Black Ice at the AGO

Cape Bonavista, Bonavista Peninsula, Eastern N...

Image via Wikipedia

David Blackwood is one of Canada’s most popular artists and a leading printmaker and best of all he is STILL ALIVE!! He was on-site at the opening of this exhibit at the beginning of February in order to promote this exhibit and sign books, however his show remains at the
AGO until June 12, 2011.
Featuring Black’s iconic visual narratives depicting the struggle for survival between humans and nature in one of the most exposed and hostile environments on the planet, the AGO really manages to bring his stories to life by contextualizing the prints through the medium of historically significant displays, consisting of the prints themselves (sequenced in a way that made sense to me anyway) and supported by artifacts; letters and notes from the author to and from mentors; show and tell side displays and  a  highly informative background film featuring Blackwood himself. The exhibition also draws heavily on childhood memories/dreams/superstitions/legends, the oral tradition (ie. The traditions of “visiting” and Mummering ) and the political realities of the Wesleyville community in Bonavista Bay where Blackwood grew up.
I can’t express it any better than the words of one of the promotional spurges on the AGO website ……..
“He depicts a town and a centuries-old way of life that has disappeared. His dramas encapsulate class, gender and intergenerational issues that can only be understood in the context of the formation of the landscape, its natural resources, immigration and settlement, religious and political debate, economic and social conditions, and the environmental threat to the survival of traditional lifestyles”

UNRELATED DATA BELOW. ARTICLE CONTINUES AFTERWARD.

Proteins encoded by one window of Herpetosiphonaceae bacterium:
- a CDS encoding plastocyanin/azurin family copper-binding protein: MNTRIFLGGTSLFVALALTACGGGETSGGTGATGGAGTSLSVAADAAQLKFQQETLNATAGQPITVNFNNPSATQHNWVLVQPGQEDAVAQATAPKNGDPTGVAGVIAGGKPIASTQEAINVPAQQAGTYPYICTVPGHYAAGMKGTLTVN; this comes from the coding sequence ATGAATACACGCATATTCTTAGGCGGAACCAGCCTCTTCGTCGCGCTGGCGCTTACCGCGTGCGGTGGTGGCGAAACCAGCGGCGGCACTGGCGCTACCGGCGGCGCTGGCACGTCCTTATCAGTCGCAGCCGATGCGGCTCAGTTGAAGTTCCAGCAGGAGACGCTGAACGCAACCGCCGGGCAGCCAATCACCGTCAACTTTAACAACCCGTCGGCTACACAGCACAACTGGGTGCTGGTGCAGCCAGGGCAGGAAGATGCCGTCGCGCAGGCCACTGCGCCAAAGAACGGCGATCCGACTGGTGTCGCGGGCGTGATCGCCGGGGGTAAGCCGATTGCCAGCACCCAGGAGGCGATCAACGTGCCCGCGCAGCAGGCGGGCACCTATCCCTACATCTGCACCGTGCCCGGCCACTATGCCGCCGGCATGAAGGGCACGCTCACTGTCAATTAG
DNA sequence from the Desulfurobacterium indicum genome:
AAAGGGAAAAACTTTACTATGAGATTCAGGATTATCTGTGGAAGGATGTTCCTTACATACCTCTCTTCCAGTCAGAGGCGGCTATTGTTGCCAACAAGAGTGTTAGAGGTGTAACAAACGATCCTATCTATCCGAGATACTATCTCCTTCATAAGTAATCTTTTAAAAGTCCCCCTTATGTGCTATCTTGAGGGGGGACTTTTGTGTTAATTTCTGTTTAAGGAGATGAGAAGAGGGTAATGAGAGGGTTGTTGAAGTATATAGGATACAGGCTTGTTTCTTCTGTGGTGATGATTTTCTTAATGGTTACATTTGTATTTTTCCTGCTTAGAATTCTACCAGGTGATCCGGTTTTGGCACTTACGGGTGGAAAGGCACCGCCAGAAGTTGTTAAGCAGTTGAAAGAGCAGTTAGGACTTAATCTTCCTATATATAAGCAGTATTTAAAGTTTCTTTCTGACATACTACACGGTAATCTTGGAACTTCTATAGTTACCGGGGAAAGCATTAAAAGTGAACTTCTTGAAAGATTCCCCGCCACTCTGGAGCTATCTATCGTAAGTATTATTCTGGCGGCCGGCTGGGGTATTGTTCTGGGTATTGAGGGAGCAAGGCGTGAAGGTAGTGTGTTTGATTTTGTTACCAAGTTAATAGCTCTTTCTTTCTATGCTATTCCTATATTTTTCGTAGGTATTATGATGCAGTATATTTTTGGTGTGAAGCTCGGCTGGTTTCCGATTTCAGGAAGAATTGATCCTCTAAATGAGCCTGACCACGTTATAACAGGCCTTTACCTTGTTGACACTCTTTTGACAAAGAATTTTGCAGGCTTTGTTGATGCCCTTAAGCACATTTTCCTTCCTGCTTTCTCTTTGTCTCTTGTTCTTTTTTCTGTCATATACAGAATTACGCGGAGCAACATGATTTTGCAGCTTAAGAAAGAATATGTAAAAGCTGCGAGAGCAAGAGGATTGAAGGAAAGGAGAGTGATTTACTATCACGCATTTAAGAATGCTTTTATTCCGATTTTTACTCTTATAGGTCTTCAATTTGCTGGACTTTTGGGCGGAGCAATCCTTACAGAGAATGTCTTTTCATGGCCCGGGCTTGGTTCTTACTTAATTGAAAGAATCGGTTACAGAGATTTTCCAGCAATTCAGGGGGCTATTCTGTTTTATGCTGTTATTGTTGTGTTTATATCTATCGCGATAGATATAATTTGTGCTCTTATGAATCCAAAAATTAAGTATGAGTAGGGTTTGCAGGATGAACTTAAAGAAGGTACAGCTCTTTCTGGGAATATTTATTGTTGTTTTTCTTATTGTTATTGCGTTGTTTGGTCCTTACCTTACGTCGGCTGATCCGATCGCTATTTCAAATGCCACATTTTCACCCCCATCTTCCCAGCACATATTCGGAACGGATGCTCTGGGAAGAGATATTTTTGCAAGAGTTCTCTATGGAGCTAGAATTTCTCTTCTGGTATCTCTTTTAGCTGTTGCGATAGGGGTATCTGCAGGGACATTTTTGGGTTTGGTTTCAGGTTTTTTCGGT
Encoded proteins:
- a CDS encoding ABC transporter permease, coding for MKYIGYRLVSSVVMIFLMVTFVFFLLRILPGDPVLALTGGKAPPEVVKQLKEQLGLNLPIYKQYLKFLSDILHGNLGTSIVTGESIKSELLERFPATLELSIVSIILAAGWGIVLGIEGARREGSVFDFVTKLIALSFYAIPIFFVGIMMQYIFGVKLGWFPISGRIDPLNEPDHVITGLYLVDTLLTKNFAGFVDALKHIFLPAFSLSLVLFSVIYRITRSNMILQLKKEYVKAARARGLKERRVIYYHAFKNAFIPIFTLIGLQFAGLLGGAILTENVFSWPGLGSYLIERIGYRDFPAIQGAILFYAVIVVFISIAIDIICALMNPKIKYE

My favorite Blackwood print in the exhibition is – surprise, surprise………Fire Down on the Labrador – 1980 (aquatint on wove paper). The great thing about this evocative piece is that there is a little side exhibit depicting each layer of the process used to produce this print. It’s no “walk in the park” that’s for sure. The unique print process Blackwood uses is laborious and time-consuming.
The atmosphere exuding from the collection of largely black and white prints is astonishing; the hardships, toil and emotional events leap out of the prints and into the soul. Blackwood’s work is rooted in both myth and realism and that’s what makes it so haunting.
My only criticism is that there wasn’t enough explanation besides each print so before you even start moving around the Blackwood gallery, watch the film first which gives an insight into the  artist – his background and the thought process behind the production of this body of work – and equips you with historic perspective. Also the Museum usually has one or two “gallery” copies of Blackwood’s book lying about the exhibit so grab one of these when viewing the prints as they will give you a better understanding of the depth of the artists message in each piece.
AGO rocks – another brilliant exhibit….
newfoundland christmas mummers

Image by giveawayboy via Flickr


Leave a Reply

Fill in your details below or click an icon to log in: Logo

You are commenting using your account. Log Out / Change )

Twitter picture

You are commenting using your Twitter account. Log Out / Change )

Facebook photo

You are commenting using your Facebook account. Log Out / Change )

Google+ photo

You are commenting using your Google+ account. Log Out / Change )

Connecting to %s